And of course there’s the beaver. Before it was reintroduced there were the predictable moaning that we should be helping the water vole more before we brought it back. Well it turns out water vole do well in the presence of beavers and survive even when American mink are present – otters like where beavers live too which will also help push mink numbers down. As with the red squirrel it seems about the best conservation strategy for water vole is bring back a totally different lost native species. The beaver is proving to be a massive boon for the conservation of a growing number of species as its range extends and it’ll be fascinating to see how it eventually interacts with everything from curlew and black grouse to ring ouzel and mountain hare – I suspect we’re going to be in for a lot of pleasant surprises.

    This judicial result is probably better than it looks at first. Apparently one farmer applied to have beaver(s) killed because ‘they frighten ma coos’. The fact that we don’t know whether or not that application was granted shows why the present system is atrocious and the change could kick quite a few requests to kill beaver into the long grass. Since only 13% of Scotland is higher quality agricultural land like the lower Tay then that means there is a considerably larger area, especially in the uplands, where beaver could get to work creating in situ firebreaks and reducing flood risk downstream to that very same productive agriculture. Why then is NFU Scotland not the most enthusiastic supporter of translocating beavers to reduce the flooding of real farmland? Of course it also means fewer homes, business, roads and railways getting flooded, but at present it seems that a corner of a tattie field getting soggy is infinitely more important than a family being flooded out of their home, though of course with the application of a little bit of intelligence both can be curbed.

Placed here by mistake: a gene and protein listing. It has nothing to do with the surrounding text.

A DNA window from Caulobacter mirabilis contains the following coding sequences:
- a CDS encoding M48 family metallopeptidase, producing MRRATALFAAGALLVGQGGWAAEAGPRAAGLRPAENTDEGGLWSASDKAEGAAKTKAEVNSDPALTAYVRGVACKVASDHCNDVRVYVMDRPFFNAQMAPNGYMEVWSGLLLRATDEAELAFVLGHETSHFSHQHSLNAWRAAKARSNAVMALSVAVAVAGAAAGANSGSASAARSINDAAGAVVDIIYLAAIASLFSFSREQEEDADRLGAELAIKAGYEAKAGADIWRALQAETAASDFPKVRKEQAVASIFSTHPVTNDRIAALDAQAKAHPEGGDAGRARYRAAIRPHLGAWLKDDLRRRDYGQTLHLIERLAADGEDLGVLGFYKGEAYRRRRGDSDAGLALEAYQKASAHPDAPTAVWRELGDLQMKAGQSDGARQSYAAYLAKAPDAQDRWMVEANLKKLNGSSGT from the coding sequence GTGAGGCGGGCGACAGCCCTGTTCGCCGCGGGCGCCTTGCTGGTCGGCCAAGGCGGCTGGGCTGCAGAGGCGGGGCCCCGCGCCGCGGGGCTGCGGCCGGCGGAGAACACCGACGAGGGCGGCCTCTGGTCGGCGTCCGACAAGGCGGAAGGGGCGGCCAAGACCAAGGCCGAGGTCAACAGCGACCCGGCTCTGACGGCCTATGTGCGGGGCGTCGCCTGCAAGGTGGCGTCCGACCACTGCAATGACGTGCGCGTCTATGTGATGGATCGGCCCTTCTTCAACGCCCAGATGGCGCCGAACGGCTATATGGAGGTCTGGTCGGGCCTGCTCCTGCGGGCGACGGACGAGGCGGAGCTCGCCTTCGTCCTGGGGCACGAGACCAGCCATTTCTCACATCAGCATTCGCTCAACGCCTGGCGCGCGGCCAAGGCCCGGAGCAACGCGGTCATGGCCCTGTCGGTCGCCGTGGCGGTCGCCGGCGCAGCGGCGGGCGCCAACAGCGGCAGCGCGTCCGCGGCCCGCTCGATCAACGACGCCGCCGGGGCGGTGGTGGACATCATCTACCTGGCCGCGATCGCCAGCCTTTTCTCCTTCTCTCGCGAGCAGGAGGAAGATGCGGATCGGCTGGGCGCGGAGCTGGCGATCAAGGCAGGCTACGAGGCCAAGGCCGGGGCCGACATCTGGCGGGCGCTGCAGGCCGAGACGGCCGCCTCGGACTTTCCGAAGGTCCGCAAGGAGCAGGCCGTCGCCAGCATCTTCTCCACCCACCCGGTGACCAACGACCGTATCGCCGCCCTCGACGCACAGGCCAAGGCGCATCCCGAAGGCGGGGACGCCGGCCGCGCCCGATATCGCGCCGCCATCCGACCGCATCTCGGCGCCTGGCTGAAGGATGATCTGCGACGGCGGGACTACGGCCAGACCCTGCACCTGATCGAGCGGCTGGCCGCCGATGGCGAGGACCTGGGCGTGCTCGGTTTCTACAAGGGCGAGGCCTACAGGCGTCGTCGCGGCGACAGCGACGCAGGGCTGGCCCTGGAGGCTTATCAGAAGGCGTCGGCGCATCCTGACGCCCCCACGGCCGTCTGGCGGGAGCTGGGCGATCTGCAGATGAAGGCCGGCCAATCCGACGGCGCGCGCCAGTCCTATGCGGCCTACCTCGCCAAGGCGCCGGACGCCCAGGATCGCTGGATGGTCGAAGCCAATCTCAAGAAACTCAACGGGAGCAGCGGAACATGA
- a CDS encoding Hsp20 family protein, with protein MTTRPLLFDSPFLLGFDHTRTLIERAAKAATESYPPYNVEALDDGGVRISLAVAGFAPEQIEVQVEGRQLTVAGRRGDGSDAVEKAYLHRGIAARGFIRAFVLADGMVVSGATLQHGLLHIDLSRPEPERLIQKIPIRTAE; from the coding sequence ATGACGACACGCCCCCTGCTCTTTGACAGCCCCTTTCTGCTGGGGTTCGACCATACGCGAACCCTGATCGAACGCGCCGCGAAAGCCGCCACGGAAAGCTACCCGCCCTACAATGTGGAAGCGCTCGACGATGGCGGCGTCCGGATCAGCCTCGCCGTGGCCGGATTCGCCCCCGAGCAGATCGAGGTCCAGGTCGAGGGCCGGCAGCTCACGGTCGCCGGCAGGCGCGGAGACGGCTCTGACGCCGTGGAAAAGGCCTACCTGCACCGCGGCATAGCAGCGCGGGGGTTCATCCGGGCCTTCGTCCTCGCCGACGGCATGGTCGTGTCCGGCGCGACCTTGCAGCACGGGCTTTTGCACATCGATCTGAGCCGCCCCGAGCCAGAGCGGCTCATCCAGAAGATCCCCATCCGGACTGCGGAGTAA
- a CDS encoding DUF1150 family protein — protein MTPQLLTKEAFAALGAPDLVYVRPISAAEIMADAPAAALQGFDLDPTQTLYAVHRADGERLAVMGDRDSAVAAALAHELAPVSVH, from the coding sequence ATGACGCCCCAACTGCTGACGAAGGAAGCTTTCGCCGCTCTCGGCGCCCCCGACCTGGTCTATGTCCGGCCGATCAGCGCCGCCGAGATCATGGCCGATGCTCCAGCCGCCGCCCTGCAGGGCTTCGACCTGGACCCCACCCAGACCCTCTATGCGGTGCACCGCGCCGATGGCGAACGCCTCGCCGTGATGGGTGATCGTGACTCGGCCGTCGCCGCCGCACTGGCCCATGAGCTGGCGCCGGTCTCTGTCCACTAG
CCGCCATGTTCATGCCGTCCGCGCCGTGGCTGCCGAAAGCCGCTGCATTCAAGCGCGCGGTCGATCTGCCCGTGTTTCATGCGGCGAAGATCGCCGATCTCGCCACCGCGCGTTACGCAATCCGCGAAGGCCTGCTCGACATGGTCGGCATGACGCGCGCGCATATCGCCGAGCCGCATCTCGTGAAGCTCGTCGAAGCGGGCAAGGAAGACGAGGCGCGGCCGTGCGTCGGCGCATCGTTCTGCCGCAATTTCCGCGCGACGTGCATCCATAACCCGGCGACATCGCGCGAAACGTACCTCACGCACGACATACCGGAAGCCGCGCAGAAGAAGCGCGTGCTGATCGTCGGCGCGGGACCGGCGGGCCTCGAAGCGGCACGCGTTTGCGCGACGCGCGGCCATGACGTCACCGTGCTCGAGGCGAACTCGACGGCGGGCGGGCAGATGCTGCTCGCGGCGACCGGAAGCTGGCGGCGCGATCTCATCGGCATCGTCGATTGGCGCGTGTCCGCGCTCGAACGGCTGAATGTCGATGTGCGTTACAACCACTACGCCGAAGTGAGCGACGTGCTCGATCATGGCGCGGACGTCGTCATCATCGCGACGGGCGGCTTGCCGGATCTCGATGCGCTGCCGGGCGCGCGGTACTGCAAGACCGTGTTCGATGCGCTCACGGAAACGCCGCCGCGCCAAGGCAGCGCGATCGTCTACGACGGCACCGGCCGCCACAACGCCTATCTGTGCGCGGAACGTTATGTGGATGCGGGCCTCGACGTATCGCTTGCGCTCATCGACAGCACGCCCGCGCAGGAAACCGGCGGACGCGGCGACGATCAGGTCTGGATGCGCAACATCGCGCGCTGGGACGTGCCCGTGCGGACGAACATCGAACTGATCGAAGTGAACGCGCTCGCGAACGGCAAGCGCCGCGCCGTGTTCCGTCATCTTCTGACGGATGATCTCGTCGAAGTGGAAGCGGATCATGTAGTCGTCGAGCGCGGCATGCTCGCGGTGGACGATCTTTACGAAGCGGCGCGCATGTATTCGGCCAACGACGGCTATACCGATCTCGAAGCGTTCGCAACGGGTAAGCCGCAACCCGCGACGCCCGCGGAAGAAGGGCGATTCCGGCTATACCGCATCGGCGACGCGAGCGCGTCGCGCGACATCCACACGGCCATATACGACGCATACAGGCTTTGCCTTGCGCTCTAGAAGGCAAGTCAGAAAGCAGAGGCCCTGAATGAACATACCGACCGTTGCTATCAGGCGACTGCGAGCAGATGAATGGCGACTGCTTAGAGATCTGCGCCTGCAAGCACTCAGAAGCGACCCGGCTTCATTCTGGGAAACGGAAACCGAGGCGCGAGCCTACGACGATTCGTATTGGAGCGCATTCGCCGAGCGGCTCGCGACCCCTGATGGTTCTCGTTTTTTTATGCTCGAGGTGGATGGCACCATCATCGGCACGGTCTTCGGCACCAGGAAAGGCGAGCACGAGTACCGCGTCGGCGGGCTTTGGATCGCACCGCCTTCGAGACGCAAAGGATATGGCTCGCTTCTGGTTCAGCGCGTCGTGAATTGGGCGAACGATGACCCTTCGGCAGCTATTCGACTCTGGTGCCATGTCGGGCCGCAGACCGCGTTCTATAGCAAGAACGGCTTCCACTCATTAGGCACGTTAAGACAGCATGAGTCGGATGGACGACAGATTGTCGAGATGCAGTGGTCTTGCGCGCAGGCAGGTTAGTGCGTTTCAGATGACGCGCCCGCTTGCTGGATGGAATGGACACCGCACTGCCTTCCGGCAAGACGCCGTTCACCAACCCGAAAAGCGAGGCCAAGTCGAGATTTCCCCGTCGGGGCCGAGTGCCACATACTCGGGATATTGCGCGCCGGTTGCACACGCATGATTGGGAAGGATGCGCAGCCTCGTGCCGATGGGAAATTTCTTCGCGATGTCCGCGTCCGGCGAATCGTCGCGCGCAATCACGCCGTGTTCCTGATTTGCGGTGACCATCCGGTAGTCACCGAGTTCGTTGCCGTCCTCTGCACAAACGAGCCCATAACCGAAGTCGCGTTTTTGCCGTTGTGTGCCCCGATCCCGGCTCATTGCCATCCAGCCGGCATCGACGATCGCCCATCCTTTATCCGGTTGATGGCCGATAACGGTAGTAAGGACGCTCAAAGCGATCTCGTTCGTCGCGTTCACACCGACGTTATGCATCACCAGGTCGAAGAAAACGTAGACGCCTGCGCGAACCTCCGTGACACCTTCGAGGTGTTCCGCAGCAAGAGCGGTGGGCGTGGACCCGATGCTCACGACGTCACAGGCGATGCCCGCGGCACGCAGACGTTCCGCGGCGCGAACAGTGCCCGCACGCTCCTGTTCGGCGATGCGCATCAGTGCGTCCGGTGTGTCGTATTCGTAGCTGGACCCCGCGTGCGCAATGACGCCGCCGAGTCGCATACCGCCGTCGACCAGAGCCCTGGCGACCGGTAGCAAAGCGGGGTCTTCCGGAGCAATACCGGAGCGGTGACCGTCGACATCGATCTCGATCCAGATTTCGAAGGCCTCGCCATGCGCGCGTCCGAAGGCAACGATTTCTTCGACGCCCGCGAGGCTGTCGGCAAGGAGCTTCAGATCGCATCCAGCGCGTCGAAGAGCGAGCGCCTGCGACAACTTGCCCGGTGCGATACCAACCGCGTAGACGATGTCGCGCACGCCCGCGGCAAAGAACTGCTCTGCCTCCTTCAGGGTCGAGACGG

There’s an interview with Trees for Life about this result approx 49.50 minutes in in this https://www.bbc.co.uk/sounds/play/m0010npj?fbclid=IwAR1E2Vm5MTQvRT2uSgroBDLKLHa3b-D0ljTurHXpHhbd3IxGtR_ek2eQ7gk

      1. Cheers – I’ve made them umpteen occasions before on this site (and poor Ruth has to review them each time!), but feel they have to be brought up every time they’re relevant in case they might be useful points for someone who’s missed them before – repetition being a lesser ‘sin’ than omission. Mark Avery’s blog is just about the only other place where you have so much scope to go into even reasonable detail about these issues, things would be so much more frustrating without RPUK to be able to express your views properly.

        1. Les, I have read your comments and points many times here and on MA’s blog, but this was, I think, the first time I supported them. If this is the case I am sorry for not having done so before. They are definitely worth repeating imho. Thank you Les, thank you Ruth & RPUK.